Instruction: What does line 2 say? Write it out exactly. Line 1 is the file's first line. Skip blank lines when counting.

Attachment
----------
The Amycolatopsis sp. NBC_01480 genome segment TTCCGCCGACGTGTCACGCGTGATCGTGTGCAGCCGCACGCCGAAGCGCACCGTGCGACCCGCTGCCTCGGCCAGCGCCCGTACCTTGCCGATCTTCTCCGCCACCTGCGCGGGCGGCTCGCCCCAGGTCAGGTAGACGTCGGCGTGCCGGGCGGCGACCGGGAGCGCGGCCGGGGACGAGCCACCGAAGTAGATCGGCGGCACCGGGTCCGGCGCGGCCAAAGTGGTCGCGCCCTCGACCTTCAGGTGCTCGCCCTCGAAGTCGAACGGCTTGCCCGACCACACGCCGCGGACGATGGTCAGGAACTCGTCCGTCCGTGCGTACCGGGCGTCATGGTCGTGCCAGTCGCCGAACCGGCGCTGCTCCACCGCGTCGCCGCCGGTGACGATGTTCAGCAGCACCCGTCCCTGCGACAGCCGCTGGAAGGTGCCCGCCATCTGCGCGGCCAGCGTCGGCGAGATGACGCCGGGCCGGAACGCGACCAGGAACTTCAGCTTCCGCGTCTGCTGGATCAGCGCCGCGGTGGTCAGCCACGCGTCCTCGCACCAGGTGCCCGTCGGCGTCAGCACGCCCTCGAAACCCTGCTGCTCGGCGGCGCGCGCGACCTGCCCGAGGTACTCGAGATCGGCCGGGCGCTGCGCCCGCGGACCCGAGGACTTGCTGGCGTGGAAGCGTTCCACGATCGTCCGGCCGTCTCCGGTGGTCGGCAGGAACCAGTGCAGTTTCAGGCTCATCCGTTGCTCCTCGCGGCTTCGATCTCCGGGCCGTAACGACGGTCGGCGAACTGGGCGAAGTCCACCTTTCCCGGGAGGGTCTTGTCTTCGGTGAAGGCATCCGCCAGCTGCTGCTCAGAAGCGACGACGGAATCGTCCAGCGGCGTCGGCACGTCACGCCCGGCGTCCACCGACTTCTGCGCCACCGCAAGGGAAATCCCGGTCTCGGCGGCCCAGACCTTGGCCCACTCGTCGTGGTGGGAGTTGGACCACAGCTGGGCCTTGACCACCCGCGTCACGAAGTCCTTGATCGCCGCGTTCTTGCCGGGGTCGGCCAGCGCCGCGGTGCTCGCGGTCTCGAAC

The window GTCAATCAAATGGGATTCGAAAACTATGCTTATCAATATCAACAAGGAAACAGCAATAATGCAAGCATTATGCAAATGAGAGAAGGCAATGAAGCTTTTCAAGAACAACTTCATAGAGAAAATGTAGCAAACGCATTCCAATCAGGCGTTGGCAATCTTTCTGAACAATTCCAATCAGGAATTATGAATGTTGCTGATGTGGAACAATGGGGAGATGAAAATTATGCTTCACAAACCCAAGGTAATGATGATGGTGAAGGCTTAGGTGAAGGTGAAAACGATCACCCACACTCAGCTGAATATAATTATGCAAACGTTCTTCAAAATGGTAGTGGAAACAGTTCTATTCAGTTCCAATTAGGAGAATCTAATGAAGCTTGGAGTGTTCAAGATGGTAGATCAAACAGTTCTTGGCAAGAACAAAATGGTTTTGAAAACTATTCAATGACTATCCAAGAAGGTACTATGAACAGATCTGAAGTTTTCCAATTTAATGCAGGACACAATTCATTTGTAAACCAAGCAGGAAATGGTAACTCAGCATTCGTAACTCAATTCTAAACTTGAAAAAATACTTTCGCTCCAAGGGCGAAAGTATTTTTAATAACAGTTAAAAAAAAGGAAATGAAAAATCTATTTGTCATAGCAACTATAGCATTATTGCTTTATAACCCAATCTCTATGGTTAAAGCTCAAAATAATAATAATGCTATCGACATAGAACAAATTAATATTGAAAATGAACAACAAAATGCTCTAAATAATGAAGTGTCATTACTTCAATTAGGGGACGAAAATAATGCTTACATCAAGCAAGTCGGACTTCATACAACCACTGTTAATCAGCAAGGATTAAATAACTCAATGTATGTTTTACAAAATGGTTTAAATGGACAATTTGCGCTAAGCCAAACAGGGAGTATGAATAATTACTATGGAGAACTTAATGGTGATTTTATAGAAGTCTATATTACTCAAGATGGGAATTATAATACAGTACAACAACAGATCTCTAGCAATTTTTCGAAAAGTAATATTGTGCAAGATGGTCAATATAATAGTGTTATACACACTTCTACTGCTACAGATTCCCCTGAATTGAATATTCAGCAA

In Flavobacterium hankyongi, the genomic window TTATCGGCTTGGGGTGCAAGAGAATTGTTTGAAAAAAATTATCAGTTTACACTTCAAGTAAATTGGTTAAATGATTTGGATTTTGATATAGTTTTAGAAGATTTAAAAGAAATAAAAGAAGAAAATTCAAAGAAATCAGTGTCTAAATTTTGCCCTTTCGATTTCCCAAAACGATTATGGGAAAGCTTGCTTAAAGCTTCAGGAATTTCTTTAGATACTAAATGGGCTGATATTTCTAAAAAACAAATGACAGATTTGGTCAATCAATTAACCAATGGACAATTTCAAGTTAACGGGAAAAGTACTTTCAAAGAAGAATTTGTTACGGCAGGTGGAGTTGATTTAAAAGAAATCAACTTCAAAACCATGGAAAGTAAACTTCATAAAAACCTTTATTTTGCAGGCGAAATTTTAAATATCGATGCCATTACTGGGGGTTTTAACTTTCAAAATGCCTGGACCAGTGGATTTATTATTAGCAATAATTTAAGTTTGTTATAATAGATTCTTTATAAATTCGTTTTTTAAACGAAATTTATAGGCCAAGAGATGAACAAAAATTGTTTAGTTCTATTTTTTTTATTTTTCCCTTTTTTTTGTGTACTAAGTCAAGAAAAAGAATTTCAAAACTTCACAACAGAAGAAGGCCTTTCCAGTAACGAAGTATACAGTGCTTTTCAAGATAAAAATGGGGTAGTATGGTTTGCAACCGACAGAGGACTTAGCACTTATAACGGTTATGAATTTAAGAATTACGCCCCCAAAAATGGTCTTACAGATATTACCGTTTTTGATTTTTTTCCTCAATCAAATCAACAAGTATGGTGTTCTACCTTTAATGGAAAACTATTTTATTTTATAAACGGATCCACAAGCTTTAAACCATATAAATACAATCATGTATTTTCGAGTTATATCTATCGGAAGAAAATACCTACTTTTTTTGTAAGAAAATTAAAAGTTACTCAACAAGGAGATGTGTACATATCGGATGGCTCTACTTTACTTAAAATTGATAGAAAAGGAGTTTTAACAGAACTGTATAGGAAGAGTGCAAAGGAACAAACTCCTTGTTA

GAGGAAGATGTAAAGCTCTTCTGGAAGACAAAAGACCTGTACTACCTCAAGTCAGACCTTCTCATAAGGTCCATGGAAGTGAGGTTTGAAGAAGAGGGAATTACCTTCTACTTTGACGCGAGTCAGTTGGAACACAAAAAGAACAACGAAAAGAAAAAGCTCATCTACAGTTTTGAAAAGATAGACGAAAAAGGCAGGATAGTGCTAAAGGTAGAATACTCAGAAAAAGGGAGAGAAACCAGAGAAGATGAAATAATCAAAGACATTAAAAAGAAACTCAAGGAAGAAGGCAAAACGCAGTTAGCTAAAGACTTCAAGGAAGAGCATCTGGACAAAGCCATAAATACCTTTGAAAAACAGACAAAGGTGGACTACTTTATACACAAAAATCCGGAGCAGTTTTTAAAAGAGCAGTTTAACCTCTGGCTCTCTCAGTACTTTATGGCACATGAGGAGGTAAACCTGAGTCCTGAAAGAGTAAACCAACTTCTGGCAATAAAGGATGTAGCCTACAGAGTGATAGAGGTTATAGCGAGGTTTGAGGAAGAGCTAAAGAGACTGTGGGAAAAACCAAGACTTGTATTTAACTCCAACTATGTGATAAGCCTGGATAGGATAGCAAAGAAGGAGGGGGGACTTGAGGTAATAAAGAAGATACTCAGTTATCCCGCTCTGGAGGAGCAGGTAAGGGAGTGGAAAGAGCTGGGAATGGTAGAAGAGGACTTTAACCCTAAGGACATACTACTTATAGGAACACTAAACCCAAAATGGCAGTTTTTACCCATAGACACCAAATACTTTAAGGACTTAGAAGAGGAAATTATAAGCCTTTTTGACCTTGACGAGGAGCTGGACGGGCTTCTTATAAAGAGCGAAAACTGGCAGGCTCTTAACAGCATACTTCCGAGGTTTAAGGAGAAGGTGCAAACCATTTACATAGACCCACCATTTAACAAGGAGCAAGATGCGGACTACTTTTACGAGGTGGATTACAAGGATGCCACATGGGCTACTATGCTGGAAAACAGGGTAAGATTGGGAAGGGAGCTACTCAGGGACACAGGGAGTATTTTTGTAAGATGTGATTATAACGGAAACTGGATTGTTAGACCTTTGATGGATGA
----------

The window GTCAATCAAATGGGATTCGAAAACTATGCTTATCAATATCAACAAGGAAACAGCAATAATGCAAGCATTATGCAAATGAGAGAAGGCAATGAAGCTTTTCAAGAACAACTTCATAGAGAAAATGTAGCAAACGCATTCCAATCAGGCGTTGGCAATCTTTCTGAACAATTCCAATCAGGAATTATGAATGTTGCTGATGTGGAACAATGGGGAGATGAAAATTATGCTTCACAAACCCAAGGTAATGATGATGGTGAAGGCTTAGGTGAAGGTGAAAACGATCACCCACACTCAGCTGAATATAATTATGCAAACGTTCTTCAAAATGGTAGTGGAAACAGTTCTATTCAGTTCCAATTAGGAGAATCTAATGAAGCTTGGAGTGTTCAAGATGGTAGATCAAACAGTTCTTGGCAAGAACAAAATGGTTTTGAAAACTATTCAATGACTATCCAAGAAGGTACTATGAACAGATCTGAAGTTTTCCAATTTAATGCAGGACACAATTCATTTGTAAACCAAGCAGGAAATGGTAACTCAGCATTCGTAACTCAATTCTAAACTTGAAAAAATACTTTCGCTCCAAGGGCGAAAGTATTTTTAATAACAGTTAAAAAAAAGGAAATGAAAAATCTATTTGTCATAGCAACTATAGCATTATTGCTTTATAACCCAATCTCTATGGTTAAAGCTCAAAATAATAATAATGCTATCGACATAGAACAAATTAATATTGAAAATGAACAACAAAATGCTCTAAATAATGAAGTGTCATTACTTCAATTAGGGGACGAAAATAATGCTTACATCAAGCAAGTCGGACTTCATACAACCACTGTTAATCAGCAAGGATTAAATAACTCAATGTATGTTTTACAAAATGGTTTAAATGGACAATTTGCGCTAAGCCAAACAGGGAGTATGAATAATTACTATGGAGAACTTAATGGTGATTTTATAGAAGTCTATATTACTCAAGATGGGAATTATAATACAGTACAACAACAGATCTCTAGCAATTTTTCGAAAAGTAATATTGTGCAAGATGGTCAATATAATAGTGTTATACACACTTCTACTGCTACAGATTCCCCTGAATTGAATATTCAGCAA